Sony's $500 headphones to hit U.S.

Sony has announced the pricing and availability of their unique headphones, the PFR-V1.

Photo of the PFR-V1 headphone from Sony.
The Sony PFR-V1 headphones confuse the hell out of us--in a good way. Sony

We spend a lot of time on Crave complaining about all the cool gear that gets released in Japan but never makes it to the U.S. Sometimes, however, we see things from Japan that are so out there, we suspect the Japanese kept quiet out of sheer mercy, preventing our fat American heads from exploding. The Sony PFR-V1 personal field speakers (ie. headphones) are just such an item, and they're coming to America.

Available in April for around $500, the Sony PFR-V1 are a bizarre-looking solution to an age-old audiophile headphone dilemma: How do you recreate the superior sound stage characteristics of listening to full-size speakers, in a portable product that fits on your head? The problem with typical headphones is that they unnaturally point sound towards the center of your skull and don't take advantage of the sound-collecting properties of your outer ear. Most people can live with the sonic compromise offered by headphones, but if you're not one of them, then Sony has a new solution.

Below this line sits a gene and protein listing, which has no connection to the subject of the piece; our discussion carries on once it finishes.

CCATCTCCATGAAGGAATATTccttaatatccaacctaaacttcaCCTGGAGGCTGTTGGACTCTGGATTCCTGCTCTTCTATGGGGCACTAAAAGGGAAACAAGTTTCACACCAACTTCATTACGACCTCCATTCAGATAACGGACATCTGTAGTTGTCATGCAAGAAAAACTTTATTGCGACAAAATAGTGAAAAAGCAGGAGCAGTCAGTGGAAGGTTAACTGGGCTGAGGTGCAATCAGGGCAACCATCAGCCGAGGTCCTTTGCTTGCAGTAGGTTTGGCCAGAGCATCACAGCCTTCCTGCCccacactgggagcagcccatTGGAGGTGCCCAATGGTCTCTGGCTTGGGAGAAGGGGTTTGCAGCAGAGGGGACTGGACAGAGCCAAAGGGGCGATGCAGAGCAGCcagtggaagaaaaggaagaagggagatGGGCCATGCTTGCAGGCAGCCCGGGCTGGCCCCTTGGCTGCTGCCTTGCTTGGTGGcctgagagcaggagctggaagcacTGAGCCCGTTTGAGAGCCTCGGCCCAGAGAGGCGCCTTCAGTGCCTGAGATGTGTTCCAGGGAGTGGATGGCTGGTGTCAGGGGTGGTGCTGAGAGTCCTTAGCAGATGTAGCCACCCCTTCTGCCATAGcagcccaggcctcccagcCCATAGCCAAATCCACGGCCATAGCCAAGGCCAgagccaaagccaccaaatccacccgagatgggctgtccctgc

Diagram of Sony PFR-V1
Just to be clear, some parts of the PFR-V1 go in your ear, some parts stay in front of your ear, but nothing goes over your ear. Got it? Sony

The PFR-V1 personal field speakers are a set of 1-inch, die-cast aluminum speakers that are draped over your head and placed near your temples, about a half-inch in front of your ears. While the speakers take care of mid and high frequencies, low frequencies are driven directly into the ear canal through extended bass reflex tubes. A small, AA-battery powered headphone amplifier powers the whole thing for about 200 hours..

Seems like a long way to go (and a lot of money) to achieve personal audio nirvana, but we have to admit we're curious to try these out. These things must bleed sound like crazy.

About the author

Donald Bell has spent more than five years as a CNET senior editor, reviewing everything from MP3 players to the first three generations of the Apple iPad. He currently devotes his time to producing How To content for CNET, as well as weekly episodes of CNET's Top 5 video series.

 

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